State Rep. Joe Miklosi speaking to firefighters. (Kersgaard)

“I’ve watched him since he first set foot in this race, and I’ve never seen a candidate work harder. He’s hosting town hall meetings and knocking on doors personally. He’s doing everything he needs to do to win.”

David Bouchey, also a District 6 voter, and a member of progressive activist group Colorado Fair Share, said by email that he thinks Coffman represents primarily the top 1 percent.

“Coffman seems to uphold the privileges of 1% all the time and doesn’t vote for the things that help the 99%,” he said.

“We don’t want him to vote for the Ryan budget… We don’t want him to vote to make women second class citizens,” Bouchey continued.

The Latino Vote

In the current Congress–and since redistricting–Coffman was one of the cosponsors of a bill, offered practically every session, to make English the official language of the United States. In a similar vein, he has worked to repeal laws that require county clerks to sometimes provide ballots in languages other than English. His most recent effort in that vein came right before redistricting became final but after the lines were drawn.

He has also gone out of his way to praise Tancredo.

“I have to recognize my predecessor, Congressman Tom Tancredo. You know, having been in Washington for the three years–going on the fourth, I can tell you that when I look at the history of post-World War II America, no member of Congress has fought harder to defend and secure our borders more than Tom Tancredo. And thank you so much, Tom. Thank you,” he said at a meeting this August, as reported by blogsite ColoradoPols, which has audio of the remarks here.

Miklosi opposes the Tancredo-Coffman-style hardline against immigration reform.

“I support the DREAM Act, so that these young kids can help contribute to our economy once they are educated. I believe in responsible immigration reform,” Miklosi said.

“We don’t feel Congressman Coffman represents his district as it’s been redrawn,” said Corrnie Fowler of Colorado Progressive Action. “The district is heavily Latino today. Coffman has been against the DREAM Act. He’s voted to make English the official language of the United States, which is very troubling to us. He’s out of touch with the district.”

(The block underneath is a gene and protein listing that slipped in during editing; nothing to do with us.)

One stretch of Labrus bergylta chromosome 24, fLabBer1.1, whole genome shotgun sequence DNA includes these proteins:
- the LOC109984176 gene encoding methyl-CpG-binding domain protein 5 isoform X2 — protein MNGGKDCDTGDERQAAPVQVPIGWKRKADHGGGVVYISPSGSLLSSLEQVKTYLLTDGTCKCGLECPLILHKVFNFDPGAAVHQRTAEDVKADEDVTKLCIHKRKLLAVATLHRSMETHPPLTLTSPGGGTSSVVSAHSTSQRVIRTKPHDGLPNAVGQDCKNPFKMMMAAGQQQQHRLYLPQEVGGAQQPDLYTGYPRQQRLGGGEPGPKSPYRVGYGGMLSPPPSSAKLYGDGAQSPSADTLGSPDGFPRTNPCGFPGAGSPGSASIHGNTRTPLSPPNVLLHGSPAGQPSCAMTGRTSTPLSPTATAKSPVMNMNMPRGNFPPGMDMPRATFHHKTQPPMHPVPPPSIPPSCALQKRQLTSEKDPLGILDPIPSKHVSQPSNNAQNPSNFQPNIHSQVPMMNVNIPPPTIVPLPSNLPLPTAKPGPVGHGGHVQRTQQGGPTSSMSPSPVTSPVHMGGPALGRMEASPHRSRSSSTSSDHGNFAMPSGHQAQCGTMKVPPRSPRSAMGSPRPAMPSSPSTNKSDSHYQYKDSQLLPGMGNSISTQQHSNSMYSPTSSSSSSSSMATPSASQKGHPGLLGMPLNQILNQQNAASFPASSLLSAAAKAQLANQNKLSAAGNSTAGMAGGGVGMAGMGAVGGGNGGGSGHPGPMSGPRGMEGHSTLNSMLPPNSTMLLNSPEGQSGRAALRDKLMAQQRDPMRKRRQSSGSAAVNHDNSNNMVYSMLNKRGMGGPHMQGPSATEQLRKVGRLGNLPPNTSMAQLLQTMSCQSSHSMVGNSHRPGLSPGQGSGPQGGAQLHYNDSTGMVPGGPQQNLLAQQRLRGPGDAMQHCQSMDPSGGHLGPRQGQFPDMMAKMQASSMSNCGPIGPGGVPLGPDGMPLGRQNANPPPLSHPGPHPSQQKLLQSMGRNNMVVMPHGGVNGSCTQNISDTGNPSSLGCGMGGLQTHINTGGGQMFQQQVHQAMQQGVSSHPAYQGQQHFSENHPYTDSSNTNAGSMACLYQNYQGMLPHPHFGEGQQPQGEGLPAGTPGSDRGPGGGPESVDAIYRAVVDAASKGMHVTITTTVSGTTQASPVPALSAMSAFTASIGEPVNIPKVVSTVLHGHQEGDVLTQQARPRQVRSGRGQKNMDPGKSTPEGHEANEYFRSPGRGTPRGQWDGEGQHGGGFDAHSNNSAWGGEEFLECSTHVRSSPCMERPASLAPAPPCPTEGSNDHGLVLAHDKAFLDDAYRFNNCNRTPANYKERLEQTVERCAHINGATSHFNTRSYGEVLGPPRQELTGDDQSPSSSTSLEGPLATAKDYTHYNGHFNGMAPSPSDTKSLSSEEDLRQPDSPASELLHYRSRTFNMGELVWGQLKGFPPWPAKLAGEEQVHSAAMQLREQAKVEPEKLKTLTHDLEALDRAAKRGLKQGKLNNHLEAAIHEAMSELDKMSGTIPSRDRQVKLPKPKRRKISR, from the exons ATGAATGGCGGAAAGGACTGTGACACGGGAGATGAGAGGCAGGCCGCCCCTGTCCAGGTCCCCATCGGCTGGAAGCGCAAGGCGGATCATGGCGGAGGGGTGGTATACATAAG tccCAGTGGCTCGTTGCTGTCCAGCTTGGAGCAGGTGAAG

In past years, Coffman has taken a no-exceptions position on abortion. This year, his campaign says he is pro life, but that is all they will say. Miklosi is pro-choice.

In 2008 and 2010, Coffman supported personhood measures
which would outlaw abortion in all cases, including rape, incest and to save the life of the mother. This election cycle, Coffman refused to take a position on personhood, which ultimately failed to make the ballot.

Coffman has begged off discussing personhood by saying he was running for federal office and that personhood was heading only to the state ballot.

Coffman carries a “zero” rating on support for women’s health from Planned Parenthood Action. His current campaign website makes no mention of his views on abortion.

When the Independent called and asked for the campaign spokesman, our calls were not returned. Finally, we called, did not identify ourselves and simply asked the staffer who answered the phone, “What is Rep. Coffman’s position on abortion?” We were told, “He is pro life, however, he wants to focus on energy, jobs and the economy.” When asked if he had any exceptions to his pro-life position, we were told, “He has not issued a statement but he really does not want to focus on social issues.”

Coffman had no such reservations in past years. When Coffman appeared on Dan Caplis’s radio show in 2008, he apparently misstated his position and then wrote Caplis a letter to make sure his stance was known:

“Dan, I would deeply appreciate it if, during your show, you could state that I wanted to make sure that my position was clear, unequivocally, that I oppose abortion in all cases of rape and incest. I believe that all life is equally sacred irregardless of how it came into being.”

Miklosi told the Independent that he fully supports “a woman’s right to choose.”

“I support women’s health freedoms,” he said. “I want to make abortions safe, legal and rare. My opponent supports the radical personhood amendment that would outlaw certain forms of birth control and even outlaw abortion for rape and incest victims. That is disgusting and inhumane,” he said.

“Coffman’s support for personhood is clearly not representative of the district,” Buckley added.

“His views on abortion are anti-woman,” agreed Belef, who is co-chair of We Are Women Colorado. “Women don’t use abortion as birth control. The decision to have an abortion is usually pondered long and hard,” she said.

“His views on abortion are anti-woman.”

She said Perlmutter represented her old district well, with many public meetings. She added that both her state representative and state senator also have frequent meetings in the district.

“If he (Coffman) wants to represent the district, he needs to be in touch. All of my calls and emails go unreturned,” she said.

Gay rights

Prior to redistricting, Coffman voted against repeal of Don’t Ask Don’t Tell, which prohibited gay soldiers from serving openly, and he was a cosponsor of a measure to define marriage as only a union between a man and a woman. Today, his stands on these issues are absent from his campaign website.